February 14, 2013

President Obama went to Georgia to push his State of the Union proposal to work with the states “to make high-quality preschool available to every single child in America.” He cited a statistic from the National Institute for Early Education Research that “fewer than three in 10” 4-year-olds are enrolled in this vital early education program. Just how vital was summed up in three charts from the White House.

(The White House)
(The White House)

One of them I showed you yesterday. At-risk children who don’t go to preschool are 25 percent more likely to drop out of school, 60 percent more likely not to attend college and 70 percent more likely to be arrested for a violent crime. As one Alabama business leader said in a New York Times story today, “The evidence is, if we don’t make this investment and we don’t make it wisely, we’re going to pay for it later.”

(The White House)
(The White House)

That pre-kindergarten education is the gateway to a better life for poor, working-class children is highlighted in a chart that was used to highlight the importance of a college degree. According to the Bureau of Labor Statistics, the average annual income for people 25 and older with a college degree or higher is $60,004. Those without a high school diploma make considerably less, $23,532 annually.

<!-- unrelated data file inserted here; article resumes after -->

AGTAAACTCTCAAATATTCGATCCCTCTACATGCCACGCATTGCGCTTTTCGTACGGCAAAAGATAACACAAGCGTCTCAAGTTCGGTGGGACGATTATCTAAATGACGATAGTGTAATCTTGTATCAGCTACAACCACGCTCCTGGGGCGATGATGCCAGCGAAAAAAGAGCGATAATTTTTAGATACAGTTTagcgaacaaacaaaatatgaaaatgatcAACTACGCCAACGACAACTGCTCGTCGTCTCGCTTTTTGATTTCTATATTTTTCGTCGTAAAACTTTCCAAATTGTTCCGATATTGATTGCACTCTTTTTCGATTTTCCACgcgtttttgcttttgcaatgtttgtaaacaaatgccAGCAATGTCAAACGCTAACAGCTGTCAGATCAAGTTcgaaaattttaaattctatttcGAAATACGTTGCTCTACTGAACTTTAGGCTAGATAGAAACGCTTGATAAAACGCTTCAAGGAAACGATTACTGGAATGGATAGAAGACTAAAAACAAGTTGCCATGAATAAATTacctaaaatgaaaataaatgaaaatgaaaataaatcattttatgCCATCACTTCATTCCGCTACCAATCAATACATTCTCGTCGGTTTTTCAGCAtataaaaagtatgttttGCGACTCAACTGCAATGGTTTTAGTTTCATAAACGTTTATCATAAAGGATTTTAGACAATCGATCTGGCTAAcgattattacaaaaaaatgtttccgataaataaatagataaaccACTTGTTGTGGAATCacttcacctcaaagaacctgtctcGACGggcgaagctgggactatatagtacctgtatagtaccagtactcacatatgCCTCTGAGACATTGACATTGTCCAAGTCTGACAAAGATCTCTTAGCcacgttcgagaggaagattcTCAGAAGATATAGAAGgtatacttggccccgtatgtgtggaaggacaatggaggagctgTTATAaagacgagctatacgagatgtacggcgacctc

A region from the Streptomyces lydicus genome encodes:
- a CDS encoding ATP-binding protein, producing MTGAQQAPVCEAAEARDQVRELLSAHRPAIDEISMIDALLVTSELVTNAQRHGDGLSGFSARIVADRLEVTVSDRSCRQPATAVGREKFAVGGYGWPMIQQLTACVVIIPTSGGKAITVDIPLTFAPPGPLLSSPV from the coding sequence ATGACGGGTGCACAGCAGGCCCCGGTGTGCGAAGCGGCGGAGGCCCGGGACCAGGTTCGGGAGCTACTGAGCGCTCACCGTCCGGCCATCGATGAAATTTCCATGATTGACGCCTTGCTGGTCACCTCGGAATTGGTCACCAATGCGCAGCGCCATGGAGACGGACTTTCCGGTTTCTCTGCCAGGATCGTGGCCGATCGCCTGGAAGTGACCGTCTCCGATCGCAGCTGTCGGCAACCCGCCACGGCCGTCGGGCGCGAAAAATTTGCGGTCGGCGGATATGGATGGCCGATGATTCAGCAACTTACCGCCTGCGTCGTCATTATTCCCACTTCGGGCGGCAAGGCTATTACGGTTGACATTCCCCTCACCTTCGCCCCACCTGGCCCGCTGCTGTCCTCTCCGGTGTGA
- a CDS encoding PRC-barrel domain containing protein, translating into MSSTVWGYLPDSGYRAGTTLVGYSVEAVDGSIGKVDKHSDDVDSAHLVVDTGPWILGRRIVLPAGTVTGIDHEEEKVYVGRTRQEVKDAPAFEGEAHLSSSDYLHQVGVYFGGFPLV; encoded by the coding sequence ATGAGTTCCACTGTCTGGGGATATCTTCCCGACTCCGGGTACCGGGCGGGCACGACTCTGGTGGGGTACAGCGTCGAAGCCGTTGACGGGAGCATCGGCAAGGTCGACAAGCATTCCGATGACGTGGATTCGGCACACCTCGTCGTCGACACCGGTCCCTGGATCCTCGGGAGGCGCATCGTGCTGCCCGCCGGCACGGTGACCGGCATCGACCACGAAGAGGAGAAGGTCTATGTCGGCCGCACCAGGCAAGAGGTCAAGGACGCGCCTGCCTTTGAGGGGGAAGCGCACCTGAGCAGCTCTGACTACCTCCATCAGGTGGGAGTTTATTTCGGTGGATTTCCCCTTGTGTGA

(The White House)
(The White House)

Thirty-nine states and the District of Columbia have preschool programs. The president is right to push to expand them nationwide. The plan unveiled today calls for a federal-state partnership to do so. And it calls for an expansion of Early Head Start to reach children ages 0 to 3. Folks will balk at the expense. They’ll push back against what they see as the expansive, meddling hand of government. But all of this is an investment in the future of this country and striving generations to come.

As a statistic from the Pew Charitable Trust shows, “42 percent of American children who are born to the parents on the bottom rungs of the income ladder will stay there.” Access to high-quality education at the earliest ages would allow children to break that cycle. What the president proposes would help them do it.

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Jonathan Capehart is a member of the Post editorial board and writes about politics and social issues for the PostPartisan blog.